In fact, I would not be surprised if one day, we will have kilns that 'fire' clay by sintering a clay powder with computer guided lasers. Technology may even go further and at some time in the not-too-distant future, we may be able to rearrange the molecules of the air to produce any desired material. Experiments in this direction are already happening. The result would be a 'ceramics replicator' - a machine which might look similar to a microwave and would create an object chosen from a 'menu' - maybe an Alessi or Walter Gropius teapot, a Leach Bottle or an Anagama water jar, or maybe even a 2nd century BC Greek Vase.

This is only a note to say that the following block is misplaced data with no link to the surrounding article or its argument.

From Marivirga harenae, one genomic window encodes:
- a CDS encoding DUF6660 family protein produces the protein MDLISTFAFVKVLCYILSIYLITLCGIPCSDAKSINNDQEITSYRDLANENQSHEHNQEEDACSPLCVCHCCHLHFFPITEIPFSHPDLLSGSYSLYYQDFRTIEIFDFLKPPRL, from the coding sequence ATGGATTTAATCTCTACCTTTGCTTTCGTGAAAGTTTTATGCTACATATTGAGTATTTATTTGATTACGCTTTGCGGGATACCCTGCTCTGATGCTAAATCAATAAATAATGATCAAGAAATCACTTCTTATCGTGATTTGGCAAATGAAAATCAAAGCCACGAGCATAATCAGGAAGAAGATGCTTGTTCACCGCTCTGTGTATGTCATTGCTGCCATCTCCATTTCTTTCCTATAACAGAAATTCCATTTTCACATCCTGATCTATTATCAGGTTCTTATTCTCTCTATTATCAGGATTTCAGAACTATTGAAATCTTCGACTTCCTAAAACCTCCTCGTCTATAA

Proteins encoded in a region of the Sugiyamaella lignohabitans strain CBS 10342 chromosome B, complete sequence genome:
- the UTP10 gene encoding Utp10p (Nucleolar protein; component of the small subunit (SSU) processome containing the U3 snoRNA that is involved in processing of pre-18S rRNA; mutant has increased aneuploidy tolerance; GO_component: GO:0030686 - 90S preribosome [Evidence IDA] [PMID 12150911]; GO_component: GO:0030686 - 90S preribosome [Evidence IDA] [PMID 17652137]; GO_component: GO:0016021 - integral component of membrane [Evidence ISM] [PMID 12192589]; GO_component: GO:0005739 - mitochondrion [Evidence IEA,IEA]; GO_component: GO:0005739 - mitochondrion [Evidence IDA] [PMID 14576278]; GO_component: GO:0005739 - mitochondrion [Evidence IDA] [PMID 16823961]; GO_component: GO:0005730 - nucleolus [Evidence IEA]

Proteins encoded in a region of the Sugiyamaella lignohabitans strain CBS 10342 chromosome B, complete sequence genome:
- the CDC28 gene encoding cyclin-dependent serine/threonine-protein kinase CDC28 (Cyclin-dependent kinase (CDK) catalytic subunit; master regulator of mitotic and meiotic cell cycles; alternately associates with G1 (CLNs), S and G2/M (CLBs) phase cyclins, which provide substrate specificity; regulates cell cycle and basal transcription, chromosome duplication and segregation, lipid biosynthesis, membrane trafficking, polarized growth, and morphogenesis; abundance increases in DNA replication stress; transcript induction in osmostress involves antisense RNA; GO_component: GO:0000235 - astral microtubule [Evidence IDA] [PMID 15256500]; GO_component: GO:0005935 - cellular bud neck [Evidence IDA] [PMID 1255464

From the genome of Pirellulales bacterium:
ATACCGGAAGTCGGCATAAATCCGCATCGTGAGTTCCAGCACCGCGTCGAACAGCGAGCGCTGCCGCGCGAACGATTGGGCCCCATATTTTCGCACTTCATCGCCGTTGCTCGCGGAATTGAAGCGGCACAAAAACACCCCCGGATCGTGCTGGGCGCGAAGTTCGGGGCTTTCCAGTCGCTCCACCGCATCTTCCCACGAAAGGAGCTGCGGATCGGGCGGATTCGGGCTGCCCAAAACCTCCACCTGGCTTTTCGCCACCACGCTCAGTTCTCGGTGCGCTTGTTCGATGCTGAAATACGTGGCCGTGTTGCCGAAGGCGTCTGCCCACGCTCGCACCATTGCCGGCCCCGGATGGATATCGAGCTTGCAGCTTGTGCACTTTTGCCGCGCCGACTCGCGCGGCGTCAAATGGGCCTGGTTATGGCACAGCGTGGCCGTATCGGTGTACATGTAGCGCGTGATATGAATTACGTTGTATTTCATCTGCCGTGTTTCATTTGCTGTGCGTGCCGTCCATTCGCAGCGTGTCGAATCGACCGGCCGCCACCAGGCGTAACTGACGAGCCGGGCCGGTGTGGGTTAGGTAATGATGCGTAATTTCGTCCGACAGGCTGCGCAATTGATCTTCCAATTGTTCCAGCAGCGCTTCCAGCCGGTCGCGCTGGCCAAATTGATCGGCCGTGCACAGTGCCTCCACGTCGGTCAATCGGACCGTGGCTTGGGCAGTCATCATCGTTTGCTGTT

I realise that many of you will scoff at such ideas, but with rapid prototyping, nano-technology and self-replicating machines, we are already moving in this direction. Less than a decade ago, we wouldn’t have thought it possible to manipulate genes so well that we could clone other beings. Yet not long ago a sheep named ‘Dolly’was cloned. And a doctor in the USA is openly working towards cloning the first human being. It's certainly not going to hurt to be aware of current developments and future possibilities. And let's not forget that it's not always easy to foresee the future correctly. In 1949, the magazine Popular Mechanics, forecasting the development of computer technology, suggested that "Computers in the future may weigh only 1.5 tons" (!).